PC Peter Halonka Misconduct Hearing

Northamptonshire Police

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Former Officer Peter Halonka of Northamptonshire Police

Standards of professional behavior that have allegedly been breached

  • Honesty and integrity
  • Orders and instructions
  • Duties and responsibilities
  • Conduct

Circumstances of Alleged Breaches

Allegation 1

PC Halonka attended an incident on June 4, 2020 with other officers where a male was arrested. The male resisted arrest, as a result of which police powers were used to restrain him, and PC Halonka was involved in the restraint of the male.
After the incident involving the restraint PC Halonka reported a displacement of his lower jaw and told colleagues that it was dislocated.
PC Halonka told a Sergeant that he had not been assaulted and this was an aggravation of a pre-existing injury, he told another officer that he had been struck in the face and told his Inspector that the suspect has struck him.
PC Halonka then provided an account to a DC that the suspect had struck him to the left side of his head. When asked to confirm if anything else had made contact with his face, he stated that he could not remember, before stating that it was definitely the suspect’s fist which had struck him.
On July 18, 2020 PC Halonka completed and signed a s.9 Criminal Justice Act declaration containing a statement that the left side of his head had hit a wall. His statement then contained a recollection that he had taken the suspect to the floor in the course of which the left side of his face collided with the shoulder of another officer. The statement omitted any mention of the suspect striking him to the face.
PC Halonka continued in his statement to assert that his jaw was forced open as a result of the melee. He stated that this was either from hitting the wall or from colliding with an officer when bringing the suspect to the floor.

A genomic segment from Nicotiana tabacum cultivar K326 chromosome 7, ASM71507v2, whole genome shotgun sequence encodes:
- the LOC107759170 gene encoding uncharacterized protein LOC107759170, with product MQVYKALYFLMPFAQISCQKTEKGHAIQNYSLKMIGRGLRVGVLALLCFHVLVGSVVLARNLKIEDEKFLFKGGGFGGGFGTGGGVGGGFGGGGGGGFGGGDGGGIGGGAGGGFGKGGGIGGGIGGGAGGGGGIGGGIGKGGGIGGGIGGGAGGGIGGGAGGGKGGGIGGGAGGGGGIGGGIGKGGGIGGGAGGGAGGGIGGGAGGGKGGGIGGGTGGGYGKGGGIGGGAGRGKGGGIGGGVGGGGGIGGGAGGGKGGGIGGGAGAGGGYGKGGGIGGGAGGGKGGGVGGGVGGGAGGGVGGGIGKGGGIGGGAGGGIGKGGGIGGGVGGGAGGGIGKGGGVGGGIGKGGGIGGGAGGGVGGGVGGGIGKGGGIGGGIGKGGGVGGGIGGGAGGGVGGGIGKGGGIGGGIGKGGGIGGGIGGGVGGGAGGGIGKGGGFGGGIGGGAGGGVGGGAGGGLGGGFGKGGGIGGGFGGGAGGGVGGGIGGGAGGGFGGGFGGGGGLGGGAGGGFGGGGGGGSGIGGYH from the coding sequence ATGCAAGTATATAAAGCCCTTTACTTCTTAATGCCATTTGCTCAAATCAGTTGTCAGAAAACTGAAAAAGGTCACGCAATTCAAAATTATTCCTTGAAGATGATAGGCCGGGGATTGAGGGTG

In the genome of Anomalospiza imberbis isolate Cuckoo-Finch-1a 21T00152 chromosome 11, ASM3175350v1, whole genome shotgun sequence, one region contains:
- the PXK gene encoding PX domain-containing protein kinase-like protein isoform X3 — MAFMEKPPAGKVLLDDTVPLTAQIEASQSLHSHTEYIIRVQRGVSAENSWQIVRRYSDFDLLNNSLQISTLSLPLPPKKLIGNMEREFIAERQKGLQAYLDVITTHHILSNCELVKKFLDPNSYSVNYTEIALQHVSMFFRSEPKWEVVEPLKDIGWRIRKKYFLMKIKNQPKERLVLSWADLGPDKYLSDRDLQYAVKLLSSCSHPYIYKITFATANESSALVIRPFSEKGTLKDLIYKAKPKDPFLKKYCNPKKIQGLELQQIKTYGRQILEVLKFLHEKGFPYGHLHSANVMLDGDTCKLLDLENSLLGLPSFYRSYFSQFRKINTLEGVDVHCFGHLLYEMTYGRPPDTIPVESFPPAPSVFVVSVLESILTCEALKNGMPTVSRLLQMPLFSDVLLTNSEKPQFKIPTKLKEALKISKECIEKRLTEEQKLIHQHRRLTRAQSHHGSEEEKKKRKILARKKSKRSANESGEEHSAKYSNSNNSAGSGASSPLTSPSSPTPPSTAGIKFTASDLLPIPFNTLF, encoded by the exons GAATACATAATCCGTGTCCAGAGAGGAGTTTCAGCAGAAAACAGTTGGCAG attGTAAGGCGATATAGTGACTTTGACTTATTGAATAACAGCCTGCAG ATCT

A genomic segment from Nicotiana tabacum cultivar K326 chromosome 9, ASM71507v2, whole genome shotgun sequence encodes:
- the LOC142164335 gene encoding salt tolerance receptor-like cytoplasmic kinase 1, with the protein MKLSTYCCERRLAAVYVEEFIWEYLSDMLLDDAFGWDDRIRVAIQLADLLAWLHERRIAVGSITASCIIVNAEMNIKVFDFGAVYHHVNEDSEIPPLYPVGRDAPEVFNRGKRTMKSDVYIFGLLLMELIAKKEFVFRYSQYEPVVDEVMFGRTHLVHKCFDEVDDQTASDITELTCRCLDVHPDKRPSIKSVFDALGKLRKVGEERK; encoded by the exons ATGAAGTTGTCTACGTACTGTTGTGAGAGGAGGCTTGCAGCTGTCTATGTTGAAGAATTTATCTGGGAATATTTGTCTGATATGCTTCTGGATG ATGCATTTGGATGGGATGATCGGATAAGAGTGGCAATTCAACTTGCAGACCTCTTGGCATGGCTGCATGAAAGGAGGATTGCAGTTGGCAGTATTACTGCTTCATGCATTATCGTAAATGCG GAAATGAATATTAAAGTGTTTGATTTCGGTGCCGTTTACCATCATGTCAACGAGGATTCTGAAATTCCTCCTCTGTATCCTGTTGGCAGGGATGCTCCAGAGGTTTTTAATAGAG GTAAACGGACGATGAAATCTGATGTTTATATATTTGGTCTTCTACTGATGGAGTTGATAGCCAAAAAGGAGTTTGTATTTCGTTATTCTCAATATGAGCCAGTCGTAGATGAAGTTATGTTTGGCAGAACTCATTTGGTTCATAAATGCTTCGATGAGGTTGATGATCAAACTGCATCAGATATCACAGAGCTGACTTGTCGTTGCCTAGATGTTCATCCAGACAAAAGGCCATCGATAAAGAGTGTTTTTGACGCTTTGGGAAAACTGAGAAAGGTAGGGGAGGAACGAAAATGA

Allegation 2

Between November 6 and 14, 2020 PC Halonka was the investigating officer on an occurrence which meant that he had responsibility for completing enquiries, gathering evidence and submitting a summary report for advice from the CPS in relation to the merits of a prosecution. This was part of his period as a student constable when he was working with a tutor constable, and he was allocated a reduced number of investigations as part of his development.
The file in question was ready to be submitted to the CPS on or about the November 6, 2020. PC Halonka was requested to do this as a priority and failed to submit the file.
The officer then misled his tutor constable and his Sergeant by indicating that he had completed the work assigned to him.
The Sergeant pointed out to PC Halonka that the case file had not been prepared, which the officer acknowledged by saying words to the effect ‘well that’s something I will have to get done’.
Allegation 3

On November 16, 2020 PC Halonka attended a road traffic collision (‘RTC’) on the Kettering Road, Northampton, in company with his tutor constable. His involvement at the scene of the RTC required him to carry out a number of enquiries, which included verifying via police systems that the parties were licensed and insured appropriately to use vehicles on the highway.